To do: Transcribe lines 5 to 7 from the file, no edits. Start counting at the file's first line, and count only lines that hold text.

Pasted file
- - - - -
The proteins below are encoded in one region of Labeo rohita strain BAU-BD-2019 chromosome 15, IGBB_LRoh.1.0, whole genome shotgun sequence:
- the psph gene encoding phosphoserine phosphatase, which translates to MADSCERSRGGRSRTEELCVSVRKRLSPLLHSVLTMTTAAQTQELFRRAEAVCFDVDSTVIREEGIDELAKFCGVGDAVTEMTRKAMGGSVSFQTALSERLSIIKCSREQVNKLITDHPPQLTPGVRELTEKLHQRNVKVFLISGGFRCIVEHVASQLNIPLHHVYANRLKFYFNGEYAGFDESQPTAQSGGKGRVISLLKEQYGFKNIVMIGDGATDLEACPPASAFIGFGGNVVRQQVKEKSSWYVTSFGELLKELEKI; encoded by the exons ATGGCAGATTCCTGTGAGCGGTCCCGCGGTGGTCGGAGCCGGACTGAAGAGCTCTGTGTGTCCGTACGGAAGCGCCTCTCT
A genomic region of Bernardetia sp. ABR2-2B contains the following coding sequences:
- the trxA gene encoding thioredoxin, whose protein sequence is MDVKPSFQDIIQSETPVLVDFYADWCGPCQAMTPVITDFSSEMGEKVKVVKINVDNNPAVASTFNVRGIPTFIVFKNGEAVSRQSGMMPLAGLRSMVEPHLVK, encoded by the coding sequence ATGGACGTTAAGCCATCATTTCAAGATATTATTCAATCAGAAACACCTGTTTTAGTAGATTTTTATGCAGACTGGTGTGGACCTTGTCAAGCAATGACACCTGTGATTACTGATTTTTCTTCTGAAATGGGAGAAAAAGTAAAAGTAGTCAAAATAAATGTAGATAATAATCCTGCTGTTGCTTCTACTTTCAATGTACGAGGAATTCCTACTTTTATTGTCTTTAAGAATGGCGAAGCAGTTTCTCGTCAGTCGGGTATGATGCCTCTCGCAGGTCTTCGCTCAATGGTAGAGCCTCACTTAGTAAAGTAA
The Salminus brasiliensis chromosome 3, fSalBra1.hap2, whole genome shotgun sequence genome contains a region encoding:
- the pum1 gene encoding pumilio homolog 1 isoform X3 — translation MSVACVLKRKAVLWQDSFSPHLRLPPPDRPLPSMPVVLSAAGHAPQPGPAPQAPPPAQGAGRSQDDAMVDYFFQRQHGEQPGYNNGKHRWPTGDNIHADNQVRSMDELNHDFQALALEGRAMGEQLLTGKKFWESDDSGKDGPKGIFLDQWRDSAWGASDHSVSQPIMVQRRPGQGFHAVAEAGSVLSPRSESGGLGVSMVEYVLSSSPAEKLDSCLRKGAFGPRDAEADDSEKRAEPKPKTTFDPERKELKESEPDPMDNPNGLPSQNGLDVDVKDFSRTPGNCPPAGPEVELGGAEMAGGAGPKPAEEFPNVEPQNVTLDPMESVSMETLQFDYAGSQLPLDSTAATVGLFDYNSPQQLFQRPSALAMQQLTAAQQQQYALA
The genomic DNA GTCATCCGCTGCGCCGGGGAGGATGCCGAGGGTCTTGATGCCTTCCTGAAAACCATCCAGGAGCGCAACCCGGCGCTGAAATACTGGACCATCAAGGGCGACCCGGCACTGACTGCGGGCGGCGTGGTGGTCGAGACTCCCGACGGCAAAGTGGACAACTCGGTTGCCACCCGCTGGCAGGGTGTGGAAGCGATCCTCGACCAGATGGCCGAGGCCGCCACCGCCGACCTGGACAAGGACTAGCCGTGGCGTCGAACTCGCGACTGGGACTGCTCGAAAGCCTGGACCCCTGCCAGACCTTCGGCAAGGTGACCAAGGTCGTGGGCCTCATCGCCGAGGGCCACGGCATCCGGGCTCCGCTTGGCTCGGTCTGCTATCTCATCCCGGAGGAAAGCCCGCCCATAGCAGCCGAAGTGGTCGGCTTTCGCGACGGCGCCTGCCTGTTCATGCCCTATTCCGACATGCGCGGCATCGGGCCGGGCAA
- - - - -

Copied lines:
The Salminus brasiliensis chromosome 3, fSalBra1.hap2, whole genome shotgun sequence genome contains a region encoding:
- the pum1 gene encoding pumilio homolog 1 isoform X3 — translation MSVACVLKRKAVLWQDSFSPHLRLPPPDRPLPSMPVVLSAAGHAPQPGPAPQAPPPAQGAGRSQDDAMVDYFFQRQHGEQPGYNNGKHRWPTGDNIHADNQVRSMDELNHDFQALALEGRAMGEQLLTGKKFWESDDSGKDGPKGIFLDQWRDSAWGASDHSVSQPIMVQRRPGQGFHAVAEAGSVLSPRSESGGLGVSMVEYVLSSSPAEKLDSCLRKGAFGPRDAEADDSEKRAEPKPKTTFDPERKELKESEPDPMDNPNGLPSQNGLDVDVKDFSRTPGNCPPAGPEVELGGAEMAGGAGPKPAEEFPNVEPQNVTLDPMESVSMETLQFDYAGSQLPLDSTAATVGLFDYNSPQQLFQRPSALAMQQLTAAQQQQYALA
The genomic DNA GTCATCCGCTGCGCCGGGGAGGATGCCGAGGGTCTTGATGCCTTCCTGAAAACCATCCAGGAGCGCAACCCGGCGCTGAAATACTGGACCATCAAGGGCGACCCGGCACTGACTGCGGGCGGCGTGGTGGTCGAGACTCCCGACGGCAAAGTGGACAACTCGGTTGCCACCCGCTGGCAGGGTGTGGAAGCGATCCTCGACCAGATGGCCGAGGCCGCCACCGCCGACCTGGACAAGGACTAGCCGTGGCGTCGAACTCGCGACTGGGACTGCTCGAAAGCCTGGACCCCTGCCAGACCTTCGGCAAGGTGACCAAGGTCGTGGGCCTCATCGCCGAGGGCCACGGCATCCGGGCTCCGCTTGGCTCGGTCTGCTATCTCATCCCGGAGGAAAGCCCGCCCATAGCAGCCGAAGTGGTCGGCTTTCGCGACGGCGCCTGCCTGTTCATGCCCTATTCCGACATGCGCGGCATCGGGCCGGGCAA